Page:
TennisNiche New User

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    But is Murray capable of maintaining a healthy first serve % for 3 out of 5 sets? He's still liable to throw in a game every set where he's hitting 135MPH bombs which don't find the target 3/4 of the time. In this scenario Djokovic is a nightmare opponent as he will give absolutely nothing away if he sees Murray is struggling to get cheap points
     
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  9. thejackal

    thejackal Hall of Fame

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    Murray has to get this done in straights
     
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  10. RF20Lennon

    RF20Lennon Legend

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    DRAW NOVAK TO NET!!!!!!! Seriously we all saw hoe Novak was missing volleys yesterday against Ferrer and Murray is way better at hitting passers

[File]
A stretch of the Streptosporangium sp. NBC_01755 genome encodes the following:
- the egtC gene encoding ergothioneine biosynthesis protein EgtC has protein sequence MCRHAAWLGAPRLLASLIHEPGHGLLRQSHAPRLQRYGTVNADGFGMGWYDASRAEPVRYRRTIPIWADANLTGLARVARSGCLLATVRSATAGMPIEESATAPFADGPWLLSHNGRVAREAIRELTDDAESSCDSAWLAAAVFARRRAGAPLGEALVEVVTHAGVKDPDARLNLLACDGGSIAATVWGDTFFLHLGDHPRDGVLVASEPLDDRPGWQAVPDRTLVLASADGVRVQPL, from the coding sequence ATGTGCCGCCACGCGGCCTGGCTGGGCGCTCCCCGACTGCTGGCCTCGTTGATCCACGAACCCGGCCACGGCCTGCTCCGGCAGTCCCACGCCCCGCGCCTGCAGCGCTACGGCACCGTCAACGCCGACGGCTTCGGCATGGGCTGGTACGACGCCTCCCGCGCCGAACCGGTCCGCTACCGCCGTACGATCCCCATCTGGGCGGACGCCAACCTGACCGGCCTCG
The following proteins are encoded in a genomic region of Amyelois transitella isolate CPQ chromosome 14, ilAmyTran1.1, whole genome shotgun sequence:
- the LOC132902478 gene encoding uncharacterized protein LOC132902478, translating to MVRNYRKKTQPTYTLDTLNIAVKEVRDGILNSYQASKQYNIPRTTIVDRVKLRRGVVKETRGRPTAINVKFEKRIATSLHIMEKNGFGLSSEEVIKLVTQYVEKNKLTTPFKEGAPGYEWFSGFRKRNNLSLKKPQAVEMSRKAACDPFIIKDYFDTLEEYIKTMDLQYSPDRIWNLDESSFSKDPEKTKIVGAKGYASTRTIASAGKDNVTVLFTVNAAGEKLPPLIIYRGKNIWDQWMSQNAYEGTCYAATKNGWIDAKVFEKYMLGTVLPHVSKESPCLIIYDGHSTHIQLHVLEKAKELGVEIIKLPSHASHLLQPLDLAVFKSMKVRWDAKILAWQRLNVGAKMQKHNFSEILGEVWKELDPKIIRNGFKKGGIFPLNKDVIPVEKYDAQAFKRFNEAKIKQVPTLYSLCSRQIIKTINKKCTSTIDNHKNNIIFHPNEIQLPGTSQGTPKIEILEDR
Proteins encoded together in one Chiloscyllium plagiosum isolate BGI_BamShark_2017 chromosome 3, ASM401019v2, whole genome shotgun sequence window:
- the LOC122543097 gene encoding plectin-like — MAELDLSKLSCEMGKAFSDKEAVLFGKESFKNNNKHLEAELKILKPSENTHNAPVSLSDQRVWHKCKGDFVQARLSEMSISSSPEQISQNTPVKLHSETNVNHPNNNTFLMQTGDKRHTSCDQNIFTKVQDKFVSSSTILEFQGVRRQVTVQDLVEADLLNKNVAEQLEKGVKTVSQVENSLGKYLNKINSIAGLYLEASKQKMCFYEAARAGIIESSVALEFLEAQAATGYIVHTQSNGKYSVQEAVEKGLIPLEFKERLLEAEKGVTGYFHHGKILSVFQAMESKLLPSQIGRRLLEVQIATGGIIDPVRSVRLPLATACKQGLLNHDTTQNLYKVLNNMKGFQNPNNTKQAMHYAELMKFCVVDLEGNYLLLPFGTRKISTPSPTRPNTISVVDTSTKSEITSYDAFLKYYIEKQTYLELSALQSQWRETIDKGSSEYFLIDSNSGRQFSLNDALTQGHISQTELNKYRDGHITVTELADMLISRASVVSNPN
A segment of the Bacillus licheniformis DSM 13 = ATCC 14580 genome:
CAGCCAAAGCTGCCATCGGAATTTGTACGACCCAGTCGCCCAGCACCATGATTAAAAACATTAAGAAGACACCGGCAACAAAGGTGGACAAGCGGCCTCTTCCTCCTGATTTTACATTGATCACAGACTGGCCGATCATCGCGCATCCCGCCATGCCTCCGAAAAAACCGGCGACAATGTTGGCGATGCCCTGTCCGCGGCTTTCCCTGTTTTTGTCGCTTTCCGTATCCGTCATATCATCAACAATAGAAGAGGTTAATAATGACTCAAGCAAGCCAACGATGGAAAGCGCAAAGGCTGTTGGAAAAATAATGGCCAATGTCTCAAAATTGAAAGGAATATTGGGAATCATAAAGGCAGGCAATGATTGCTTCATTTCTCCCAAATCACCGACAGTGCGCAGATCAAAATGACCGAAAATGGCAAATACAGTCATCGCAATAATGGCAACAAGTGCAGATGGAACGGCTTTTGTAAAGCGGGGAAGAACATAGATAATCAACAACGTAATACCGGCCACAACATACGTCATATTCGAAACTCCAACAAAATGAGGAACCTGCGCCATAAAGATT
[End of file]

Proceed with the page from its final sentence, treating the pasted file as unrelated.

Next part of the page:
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  11. RF20Lennon

    RF20Lennon Legend

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    Djokovic is not that good at recognizing short balls but his speed makes up for it the best bet would be barrage a few balls and send up 10 ft back on defense like del potro did and then instead of trying to pass him DROPSHOT!
     
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  12. BrooklynNY

    BrooklynNY Hall of Fame

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    This play only works when you are willing to step around the weak reply you get off the good slice, and rip a forehand.

    So far, Murray doesn't really do this, and we he does, it's almost certainly a conscious decision, not a natural play like for Federer
     
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  13. tank_job

    tank_job Banned